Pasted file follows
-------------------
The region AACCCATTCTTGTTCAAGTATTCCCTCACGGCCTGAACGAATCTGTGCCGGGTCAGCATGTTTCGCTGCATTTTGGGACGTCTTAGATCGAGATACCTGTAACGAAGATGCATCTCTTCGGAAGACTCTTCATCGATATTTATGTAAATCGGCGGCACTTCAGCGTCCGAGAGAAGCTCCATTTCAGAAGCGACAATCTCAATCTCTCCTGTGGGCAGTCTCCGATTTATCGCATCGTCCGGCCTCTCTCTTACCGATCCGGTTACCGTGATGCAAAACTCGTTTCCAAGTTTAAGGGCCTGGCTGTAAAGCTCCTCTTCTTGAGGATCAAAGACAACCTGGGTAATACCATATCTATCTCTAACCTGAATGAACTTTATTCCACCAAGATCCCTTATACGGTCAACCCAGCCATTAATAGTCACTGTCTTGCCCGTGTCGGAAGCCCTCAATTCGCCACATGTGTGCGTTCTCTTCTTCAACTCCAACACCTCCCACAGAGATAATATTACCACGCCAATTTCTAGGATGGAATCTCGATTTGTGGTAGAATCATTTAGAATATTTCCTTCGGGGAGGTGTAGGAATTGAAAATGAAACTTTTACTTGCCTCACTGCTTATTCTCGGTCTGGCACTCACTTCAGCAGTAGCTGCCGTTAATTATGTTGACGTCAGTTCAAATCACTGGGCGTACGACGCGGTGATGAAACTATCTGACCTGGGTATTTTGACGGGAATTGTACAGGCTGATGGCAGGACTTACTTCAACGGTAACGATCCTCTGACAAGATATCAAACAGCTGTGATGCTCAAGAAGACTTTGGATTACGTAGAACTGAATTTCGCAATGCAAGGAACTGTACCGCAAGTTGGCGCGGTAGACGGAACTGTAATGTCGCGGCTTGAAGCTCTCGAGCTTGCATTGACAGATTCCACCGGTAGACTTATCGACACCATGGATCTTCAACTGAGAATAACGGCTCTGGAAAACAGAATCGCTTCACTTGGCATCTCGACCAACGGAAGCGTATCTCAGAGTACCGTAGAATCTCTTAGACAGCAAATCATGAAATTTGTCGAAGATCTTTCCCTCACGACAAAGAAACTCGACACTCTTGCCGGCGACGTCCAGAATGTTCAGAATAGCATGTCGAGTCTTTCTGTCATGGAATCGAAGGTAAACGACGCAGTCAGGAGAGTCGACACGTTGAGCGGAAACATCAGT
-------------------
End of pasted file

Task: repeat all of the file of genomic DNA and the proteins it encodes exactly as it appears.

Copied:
The region AACCCATTCTTGTTCAAGTATTCCCTCACGGCCTGAACGAATCTGTGCCGGGTCAGCATGTTTCGCTGCATTTTGGGACGTCTTAGATCGAGATACCTGTAACGAAGATGCATCTCTTCGGAAGACTCTTCATCGATATTTATGTAAATCGGCGGCACTTCAGCGTCCGAGAGAAGCTCCATTTCAGAAGCGACAATCTCAATCTCTCCTGTGGGCAGTCTCCGATTTATCGCATCGTCCGGCCTCTCTCTTACCGATCCGGTTACCGTGATGCAAAACTCGTTTCCAAGTTTAAGGGCCTGGCTGTAAAGCTCCTCTTCTTGAGGATCAAAGACAACCTGGGTAATACCATATCTATCTCTAACCTGAATGAACTTTATTCCACCAAGATCCCTTATACGGTCAACCCAGCCATTAATAGTCACTGTCTTGCCCGTGTCGGAAGCCCTCAATTCGCCACATGTGTGCGTTCTCTTCTTCAACTCCAACACCTCCCACAGAGATAATATTACCACGCCAATTTCTAGGATGGAATCTCGATTTGTGGTAGAATCATTTAGAATATTTCCTTCGGGGAGGTGTAGGAATTGAAAATGAAACTTTTACTTGCCTCACTGCTTATTCTCGGTCTGGCACTCACTTCAGCAGTAGCTGCCGTTAATTATGTTGACGTCAGTTCAAATCACTGGGCGTACGACGCGGTGATGAAACTATCTGACCTGGGTATTTTGACGGGAATTGTACAGGCTGATGGCAGGACTTACTTCAACGGTAACGATCCTCTGACAAGATATCAAACAGCTGTGATGCTCAAGAAGACTTTGGATTACGTAGAACTGAATTTCGCAATGCAAGGAACTGTACCGCAAGTTGGCGCGGTAGACGGAACTGTAATGTCGCGGCTTGAAGCTCTCGAGCTTGCATTGACAGATTCCACCGGTAGACTTATCGACACCATGGATCTTCAACTGAGAATAACGGCTCTGGAAAACAGAATCGCTTCACTTGGCATCTCGACCAACGGAAGCGTATCTCAGAGTACCGTAGAATCTCTTAGACAGCAAATCATGAAATTTGTCGAAGATCTTTCCCTCACGACAAAGAAACTCGACACTCTTGCCGGCGACGTCCAGAATGTTCAGAATAGCATGTCGAGTCTTTCTGTCATGGAATCGAAGGTAAACGACGCAGTCAGGAGAGTCGACACGTTGAGCGGAAACATCAGT